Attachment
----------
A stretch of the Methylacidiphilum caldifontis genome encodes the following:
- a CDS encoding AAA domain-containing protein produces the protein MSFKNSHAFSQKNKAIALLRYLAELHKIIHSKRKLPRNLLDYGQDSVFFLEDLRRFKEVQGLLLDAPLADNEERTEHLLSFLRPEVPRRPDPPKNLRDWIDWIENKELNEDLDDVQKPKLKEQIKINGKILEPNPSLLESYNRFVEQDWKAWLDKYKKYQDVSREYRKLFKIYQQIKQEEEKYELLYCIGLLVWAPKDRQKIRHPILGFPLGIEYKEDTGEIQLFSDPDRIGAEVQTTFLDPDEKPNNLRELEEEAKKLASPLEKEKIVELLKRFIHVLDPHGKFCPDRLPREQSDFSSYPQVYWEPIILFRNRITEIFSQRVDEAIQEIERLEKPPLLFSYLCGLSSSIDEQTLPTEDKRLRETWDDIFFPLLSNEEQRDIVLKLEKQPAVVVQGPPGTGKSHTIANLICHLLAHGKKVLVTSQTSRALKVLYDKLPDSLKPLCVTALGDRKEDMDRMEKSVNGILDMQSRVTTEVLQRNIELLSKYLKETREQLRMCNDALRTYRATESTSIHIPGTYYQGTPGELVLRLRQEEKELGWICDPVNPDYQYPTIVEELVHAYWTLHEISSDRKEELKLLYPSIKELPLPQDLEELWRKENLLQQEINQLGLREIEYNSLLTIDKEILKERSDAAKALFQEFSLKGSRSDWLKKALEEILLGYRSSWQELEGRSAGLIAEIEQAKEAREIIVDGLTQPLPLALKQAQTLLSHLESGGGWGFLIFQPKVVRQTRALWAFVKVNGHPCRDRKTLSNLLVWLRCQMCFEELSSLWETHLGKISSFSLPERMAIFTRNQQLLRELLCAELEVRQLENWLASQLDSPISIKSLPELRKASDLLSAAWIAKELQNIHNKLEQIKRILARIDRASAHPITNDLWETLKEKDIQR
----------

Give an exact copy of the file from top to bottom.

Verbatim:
A stretch of the Methylacidiphilum caldifontis genome encodes the following:
- a CDS encoding AAA domain-containing protein produces the protein MSFKNSHAFSQKNKAIALLRYLAELHKIIHSKRKLPRNLLDYGQDSVFFLEDLRRFKEVQGLLLDAPLADNEERTEHLLSFLRPEVPRRPDPPKNLRDWIDWIENKELNEDLDDVQKPKLKEQIKINGKILEPNPSLLESYNRFVEQDWKAWLDKYKKYQDVSREYRKLFKIYQQIKQEEEKYELLYCIGLLVWAPKDRQKIRHPILGFPLGIEYKEDTGEIQLFSDPDRIGAEVQTTFLDPDEKPNNLRELEEEAKKLASPLEKEKIVELLKRFIHVLDPHGKFCPDRLPREQSDFSSYPQVYWEPIILFRNRITEIFSQRVDEAIQEIERLEKPPLLFSYLCGLSSSIDEQTLPTEDKRLRETWDDIFFPLLSNEEQRDIVLKLEKQPAVVVQGPPGTGKSHTIANLICHLLAHGKKVLVTSQTSRALKVLYDKLPDSLKPLCVTALGDRKEDMDRMEKSVNGILDMQSRVTTEVLQRNIELLSKYLKETREQLRMCNDALRTYRATESTSIHIPGTYYQGTPGELVLRLRQEEKELGWICDPVNPDYQYPTIVEELVHAYWTLHEISSDRKEELKLLYPSIKELPLPQDLEELWRKENLLQQEINQLGLREIEYNSLLTIDKEILKERSDAAKALFQEFSLKGSRSDWLKKALEEILLGYRSSWQELEGRSAGLIAEIEQAKEAREIIVDGLTQPLPLALKQAQTLLSHLESGGGWGFLIFQPKVVRQTRALWAFVKVNGHPCRDRKTLSNLLVWLRCQMCFEELSSLWETHLGKISSFSLPERMAIFTRNQQLLRELLCAELEVRQLENWLASQLDSPISIKSLPELRKASDLLSAAWIAKELQNIHNKLEQIKRILARIDRASAHPITNDLWETLKEKDIQR